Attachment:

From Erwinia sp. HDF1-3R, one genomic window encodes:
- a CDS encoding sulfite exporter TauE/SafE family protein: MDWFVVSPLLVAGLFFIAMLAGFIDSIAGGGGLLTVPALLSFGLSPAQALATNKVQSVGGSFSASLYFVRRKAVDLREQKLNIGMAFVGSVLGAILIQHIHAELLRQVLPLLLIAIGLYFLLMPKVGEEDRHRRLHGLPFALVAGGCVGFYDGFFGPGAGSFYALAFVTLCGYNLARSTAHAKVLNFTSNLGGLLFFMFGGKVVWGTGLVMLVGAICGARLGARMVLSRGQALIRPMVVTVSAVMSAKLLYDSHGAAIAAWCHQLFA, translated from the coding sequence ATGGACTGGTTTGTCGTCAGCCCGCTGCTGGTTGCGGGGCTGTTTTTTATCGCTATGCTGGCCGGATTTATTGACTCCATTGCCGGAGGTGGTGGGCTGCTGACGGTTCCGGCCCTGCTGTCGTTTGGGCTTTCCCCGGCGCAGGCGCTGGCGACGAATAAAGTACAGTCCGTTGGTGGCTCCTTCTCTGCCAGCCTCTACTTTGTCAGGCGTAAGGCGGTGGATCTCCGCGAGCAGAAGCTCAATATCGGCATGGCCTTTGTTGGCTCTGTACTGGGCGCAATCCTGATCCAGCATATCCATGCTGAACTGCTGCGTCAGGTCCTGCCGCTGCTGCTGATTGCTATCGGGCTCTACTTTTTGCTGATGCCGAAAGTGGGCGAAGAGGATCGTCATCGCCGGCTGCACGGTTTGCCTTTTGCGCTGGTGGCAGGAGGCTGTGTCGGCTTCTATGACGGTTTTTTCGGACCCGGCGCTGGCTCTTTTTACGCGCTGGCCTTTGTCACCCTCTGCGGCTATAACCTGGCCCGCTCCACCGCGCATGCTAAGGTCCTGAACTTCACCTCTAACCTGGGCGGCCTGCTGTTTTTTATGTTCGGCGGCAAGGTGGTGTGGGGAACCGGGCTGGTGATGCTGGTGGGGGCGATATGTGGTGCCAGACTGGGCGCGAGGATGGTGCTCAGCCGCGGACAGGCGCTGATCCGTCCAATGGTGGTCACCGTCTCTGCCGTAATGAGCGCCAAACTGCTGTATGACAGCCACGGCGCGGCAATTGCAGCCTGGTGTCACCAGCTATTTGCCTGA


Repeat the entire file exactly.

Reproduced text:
From Erwinia sp. HDF1-3R, one genomic window encodes:
- a CDS encoding sulfite exporter TauE/SafE family protein: MDWFVVSPLLVAGLFFIAMLAGFIDSIAGGGGLLTVPALLSFGLSPAQALATNKVQSVGGSFSASLYFVRRKAVDLREQKLNIGMAFVGSVLGAILIQHIHAELLRQVLPLLLIAIGLYFLLMPKVGEEDRHRRLHGLPFALVAGGCVGFYDGFFGPGAGSFYALAFVTLCGYNLARSTAHAKVLNFTSNLGGLLFFMFGGKVVWGTGLVMLVGAICGARLGARMVLSRGQALIRPMVVTVSAVMSAKLLYDSHGAAIAAWCHQLFA, translated from the coding sequence ATGGACTGGTTTGTCGTCAGCCCGCTGCTGGTTGCGGGGCTGTTTTTTATCGCTATGCTGGCCGGATTTATTGACTCCATTGCCGGAGGTGGTGGGCTGCTGACGGTTCCGGCCCTGCTGTCGTTTGGGCTTTCCCCGGCGCAGGCGCTGGCGACGAATAAAGTACAGTCCGTTGGTGGCTCCTTCTCTGCCAGCCTCTACTTTGTCAGGCGTAAGGCGGTGGATCTCCGCGAGCAGAAGCTCAATATCGGCATGGCCTTTGTTGGCTCTGTACTGGGCGCAATCCTGATCCAGCATATCCATGCTGAACTGCTGCGTCAGGTCCTGCCGCTGCTGCTGATTGCTATCGGGCTCTACTTTTTGCTGATGCCGAAAGTGGGCGAAGAGGATCGTCATCGCCGGCTGCACGGTTTGCCTTTTGCGCTGGTGGCAGGAGGCTGTGTCGGCTTCTATGACGGTTTTTTCGGACCCGGCGCTGGCTCTTTTTACGCGCTGGCCTTTGTCACCCTCTGCGGCTATAACCTGGCCCGCTCCACCGCGCATGCTAAGGTCCTGAACTTCACCTCTAACCTGGGCGGCCTGCTGTTTTTTATGTTCGGCGGCAAGGTGGTGTGGGGAACCGGGCTGGTGATGCTGGTGGGGGCGATATGTGGTGCCAGACTGGGCGCGAGGATGGTGCTCAGCCGCGGACAGGCGCTGATCCGTCCAATGGTGGTCACCGTCTCTGCCGTAATGAGCGCCAAACTGCTGTATGACAGCCACGGCGCGGCAATTGCAGCCTGGTGTCACCAGCTATTTGCCTGA